I don't like spending on most of these things too. I'm not against all military spending, but it is probably 2-3 times as much as we need to protect our boarders and contribute our part to protecting international trade. Of this list only the tax breaks for billionaires is of the same nature as Sol's opposition to 529 funds being used for religious schools - a reduction in taxes based on a particular behavior rather than a spending of government funds.

Teachstache

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Re: Republican Tax Plan 2017
« Reply #1576 on: December 23, 2017, 04:28:34 AM »
Yup, that change was taken out in conference.

Really? Nice! I have been looking all over for this information and couldn't find it before this thread. Spouse has access to a 457 & 403b. I only have a 403b plus a state pension contribution of 10%.

So, it looks like our pre-tax retirement withholdings will still remain:

$18.5 403b spouse
$18.5 457 spouse
$18.5 403b me
$6,400 pension contribution me (max allowed)

Am I correct in this thinking?

Any info if they kept the $5k childcare & 2,550 medical flex spending allowances in the new tax law?

Mariposa

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Re: Republican Tax Plan 2017
« Reply #1577 on: December 23, 2017, 10:52:57 AM »
Any info if they kept the $5k childcare & 2,550 medical flex spending allowances in the new tax law?

This is my burning question as well. Looks like the $5K dependent care FSA survived:

http://www.coredocuments.com/gop-tax-plan-eliminates-tax-savings-on-dependent-care-tuition-adoption/

I don't know that the $2550 medical FSA was ever threatened. Please correct me if I'm wrong, or if someone has a better reference.

maizeman

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Re: Republican Tax Plan 2017
« Reply #1578 on: December 23, 2017, 10:57:20 AM »
Yup, that change was taken out in conference.

Really? Nice! I have been looking all over for this information and couldn't find it before this thread. Spouse has access to a 457 & 403b. I only have a 403b plus a state pension contribution of 10%.

There was much more discussion/commiseration on the 403/457 issue with regards to the republican tax plan over on this thread (although the title only mentioned 401ks).

https://forum.mrmoneymustache.com/taxes/senate-sneaks-401(k)-contribution-limits-into-tax-cuts-bill/50/

Babybalrog

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Re: Republican Tax Plan 2017
« Reply #1579 on: December 24, 2017, 07:04:00 PM »
Yup, that change was taken out in conference.

Really? Nice! I have been looking all over for this information and couldn't find it before this thread. Spouse has access to a 457 & 403b. I only have a 403b plus a state pension contribution of 10%.

So, it looks like our pre-tax retirement withholdings will still remain:
F
$18.5 403b spouse
$18.5 457 spouse
$18.5 403b me
$6,400 pension contribution me (max allowed)

Am I correct in this thinking?

Any info if they kept the $5k childcare & 2,550 medical flex spending allowances in the new tax law?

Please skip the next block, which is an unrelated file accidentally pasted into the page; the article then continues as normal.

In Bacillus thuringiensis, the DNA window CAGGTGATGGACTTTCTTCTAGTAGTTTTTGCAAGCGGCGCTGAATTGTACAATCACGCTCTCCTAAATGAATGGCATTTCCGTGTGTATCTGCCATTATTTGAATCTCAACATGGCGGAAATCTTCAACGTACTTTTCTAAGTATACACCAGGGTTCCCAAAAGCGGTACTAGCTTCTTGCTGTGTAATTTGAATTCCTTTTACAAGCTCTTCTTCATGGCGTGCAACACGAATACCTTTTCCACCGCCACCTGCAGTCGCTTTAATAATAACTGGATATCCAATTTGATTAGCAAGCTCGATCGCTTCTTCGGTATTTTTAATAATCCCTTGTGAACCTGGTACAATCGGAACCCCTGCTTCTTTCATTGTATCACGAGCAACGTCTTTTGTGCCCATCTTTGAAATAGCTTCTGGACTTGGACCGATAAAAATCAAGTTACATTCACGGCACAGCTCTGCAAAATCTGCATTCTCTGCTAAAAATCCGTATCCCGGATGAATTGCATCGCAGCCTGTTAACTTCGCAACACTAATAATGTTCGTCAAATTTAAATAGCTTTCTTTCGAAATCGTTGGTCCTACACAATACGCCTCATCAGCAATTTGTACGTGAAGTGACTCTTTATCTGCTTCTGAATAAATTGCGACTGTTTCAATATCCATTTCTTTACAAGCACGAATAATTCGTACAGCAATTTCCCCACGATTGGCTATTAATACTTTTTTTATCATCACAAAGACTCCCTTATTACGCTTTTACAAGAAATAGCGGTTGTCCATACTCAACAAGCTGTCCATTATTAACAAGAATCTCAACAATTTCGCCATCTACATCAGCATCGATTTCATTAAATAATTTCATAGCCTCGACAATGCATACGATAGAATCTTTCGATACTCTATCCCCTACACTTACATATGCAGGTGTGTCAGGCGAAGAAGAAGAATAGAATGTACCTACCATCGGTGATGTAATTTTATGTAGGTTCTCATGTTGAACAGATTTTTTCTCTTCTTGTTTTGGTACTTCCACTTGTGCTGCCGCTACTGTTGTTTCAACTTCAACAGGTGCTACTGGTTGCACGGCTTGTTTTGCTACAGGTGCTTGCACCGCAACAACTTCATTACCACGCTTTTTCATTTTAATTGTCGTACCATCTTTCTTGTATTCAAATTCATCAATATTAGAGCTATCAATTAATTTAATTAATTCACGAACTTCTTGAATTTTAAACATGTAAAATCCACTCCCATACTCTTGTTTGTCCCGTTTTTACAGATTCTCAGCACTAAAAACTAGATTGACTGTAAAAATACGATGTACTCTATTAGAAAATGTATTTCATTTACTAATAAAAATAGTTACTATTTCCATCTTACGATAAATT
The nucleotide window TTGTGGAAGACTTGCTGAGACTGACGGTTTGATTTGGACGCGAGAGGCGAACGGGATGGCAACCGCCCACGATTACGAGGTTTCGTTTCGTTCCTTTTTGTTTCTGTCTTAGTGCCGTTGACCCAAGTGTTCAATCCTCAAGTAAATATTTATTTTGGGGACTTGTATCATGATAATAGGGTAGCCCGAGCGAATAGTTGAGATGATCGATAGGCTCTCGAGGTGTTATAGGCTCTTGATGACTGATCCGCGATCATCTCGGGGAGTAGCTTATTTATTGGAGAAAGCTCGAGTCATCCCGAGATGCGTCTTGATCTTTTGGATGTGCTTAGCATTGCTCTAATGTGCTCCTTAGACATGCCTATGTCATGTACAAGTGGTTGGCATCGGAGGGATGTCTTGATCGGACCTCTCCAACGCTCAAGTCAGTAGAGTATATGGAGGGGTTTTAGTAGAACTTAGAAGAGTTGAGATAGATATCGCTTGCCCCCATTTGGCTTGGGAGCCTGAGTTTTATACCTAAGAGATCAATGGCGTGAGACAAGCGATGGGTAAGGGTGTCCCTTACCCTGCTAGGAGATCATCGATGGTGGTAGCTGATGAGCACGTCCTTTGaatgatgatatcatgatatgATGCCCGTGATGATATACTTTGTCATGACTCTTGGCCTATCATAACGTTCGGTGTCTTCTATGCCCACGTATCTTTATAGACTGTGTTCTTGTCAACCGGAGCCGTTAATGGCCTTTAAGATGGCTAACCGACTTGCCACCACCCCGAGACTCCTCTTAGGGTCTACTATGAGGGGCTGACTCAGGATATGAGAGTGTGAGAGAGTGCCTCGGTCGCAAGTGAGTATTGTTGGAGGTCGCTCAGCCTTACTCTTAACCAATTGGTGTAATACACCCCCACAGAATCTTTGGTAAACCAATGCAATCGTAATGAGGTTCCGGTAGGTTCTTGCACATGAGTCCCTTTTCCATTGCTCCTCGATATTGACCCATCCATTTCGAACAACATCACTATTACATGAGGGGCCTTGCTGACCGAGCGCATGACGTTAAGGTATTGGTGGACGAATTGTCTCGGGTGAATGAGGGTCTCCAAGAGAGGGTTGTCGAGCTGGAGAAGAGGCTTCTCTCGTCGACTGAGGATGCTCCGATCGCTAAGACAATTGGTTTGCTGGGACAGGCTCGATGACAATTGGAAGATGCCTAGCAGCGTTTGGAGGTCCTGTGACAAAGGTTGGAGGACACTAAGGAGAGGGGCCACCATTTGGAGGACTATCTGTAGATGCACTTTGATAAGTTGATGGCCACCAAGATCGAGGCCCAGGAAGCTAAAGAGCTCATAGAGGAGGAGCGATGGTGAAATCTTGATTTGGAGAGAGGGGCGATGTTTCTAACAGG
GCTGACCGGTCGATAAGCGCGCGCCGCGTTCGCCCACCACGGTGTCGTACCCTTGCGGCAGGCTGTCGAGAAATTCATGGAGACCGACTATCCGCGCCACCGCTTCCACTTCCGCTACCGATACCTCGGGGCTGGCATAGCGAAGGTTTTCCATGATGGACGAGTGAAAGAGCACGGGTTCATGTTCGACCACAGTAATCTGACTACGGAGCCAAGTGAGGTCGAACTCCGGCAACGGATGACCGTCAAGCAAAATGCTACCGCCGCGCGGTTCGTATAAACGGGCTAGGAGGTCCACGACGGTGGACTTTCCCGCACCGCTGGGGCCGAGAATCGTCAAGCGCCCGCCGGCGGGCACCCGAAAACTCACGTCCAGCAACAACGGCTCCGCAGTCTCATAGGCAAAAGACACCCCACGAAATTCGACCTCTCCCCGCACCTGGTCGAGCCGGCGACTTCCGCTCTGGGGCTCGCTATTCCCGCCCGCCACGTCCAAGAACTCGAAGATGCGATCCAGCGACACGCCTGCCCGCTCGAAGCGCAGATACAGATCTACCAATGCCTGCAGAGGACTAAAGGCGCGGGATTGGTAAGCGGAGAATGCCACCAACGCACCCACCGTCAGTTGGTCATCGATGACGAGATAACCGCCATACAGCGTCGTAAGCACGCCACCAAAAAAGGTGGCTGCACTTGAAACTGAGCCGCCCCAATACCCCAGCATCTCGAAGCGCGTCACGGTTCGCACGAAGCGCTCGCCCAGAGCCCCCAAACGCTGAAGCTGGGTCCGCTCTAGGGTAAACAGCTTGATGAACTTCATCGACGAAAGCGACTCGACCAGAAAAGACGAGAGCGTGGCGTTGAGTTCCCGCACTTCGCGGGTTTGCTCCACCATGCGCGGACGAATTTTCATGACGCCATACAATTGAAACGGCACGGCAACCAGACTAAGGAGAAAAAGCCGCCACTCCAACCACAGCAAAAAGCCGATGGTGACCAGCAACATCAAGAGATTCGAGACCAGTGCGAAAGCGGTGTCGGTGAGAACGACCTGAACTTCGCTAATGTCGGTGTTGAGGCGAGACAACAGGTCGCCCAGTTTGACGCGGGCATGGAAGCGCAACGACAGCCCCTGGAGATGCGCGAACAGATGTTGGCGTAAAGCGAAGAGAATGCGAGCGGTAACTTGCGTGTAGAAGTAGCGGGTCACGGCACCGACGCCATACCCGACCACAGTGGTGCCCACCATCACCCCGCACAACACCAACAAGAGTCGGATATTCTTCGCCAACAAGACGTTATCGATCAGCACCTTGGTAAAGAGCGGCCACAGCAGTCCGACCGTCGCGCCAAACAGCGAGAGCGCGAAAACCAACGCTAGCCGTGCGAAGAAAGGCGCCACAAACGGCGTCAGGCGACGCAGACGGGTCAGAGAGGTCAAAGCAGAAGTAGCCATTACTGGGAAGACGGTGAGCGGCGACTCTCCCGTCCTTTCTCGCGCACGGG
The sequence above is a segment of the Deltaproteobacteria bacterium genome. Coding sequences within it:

Don't forget IRA !!

EnjoyIt

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Re: Republican Tax Plan 2017
« Reply #1580 on: December 26, 2017, 08:58:06 AM »
If corporations pay less taxes then what they don't pay they get to keep as profit. Since profit will increase it would in effect lower PE ratios. Increased profit should end up in higher stock prices and all of us reaching FIRE sooner.

Some may say this tax cut is already priced into the current gains we saw this year.  I think that may be partially true. I don't think the market as a whole really knew what to expect regarding the tax code other then a likely tax reduction on corporations. I believe and hope there are still significant gains to be had in 2018.

sol

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Re: Republican Tax Plan 2017
« Reply #1581 on: December 26, 2017, 09:53:06 AM »
I believe and hope there are still significant gains to be had in 2018.

You can hope all you want.  The key is to stay invested, whether the market goes up or down.

We're riding the waves here, while waiting for the tide.  Playing the long game, betting on the success of the world economy, not trying to profit from changing whims of the stock market. 

The key to financial independence is easy: devote all of your spare income to acquiring revenue-generating assets, until they generate more revenue than you spend in expenses.  Notice that the current status of the stock market does not appear in any part of that strategy.  Ignore it.  Just buy assets whenever you can, every day, until you've paid for your lifestyle.

But I can't sell a weekly investment newsletter that just says "This week, I recommend buying shares of profit-generating corporations, with a smaller allocation to intermediate term bonds" because it would get really boring printing that same sentence, week after week, year after year, through bulls and bears.  That's the real advice for everyone, of course, but real advice doesn't sell so nobody else repeats it.
« Last Edit: December 26, 2017, 08:31:55 PM by sol »

EnjoyIt

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Re: Republican Tax Plan 2017
« Reply #1582 on: December 27, 2017, 12:27:26 AM »
I believe and hope there are still significant gains to be had in 2018.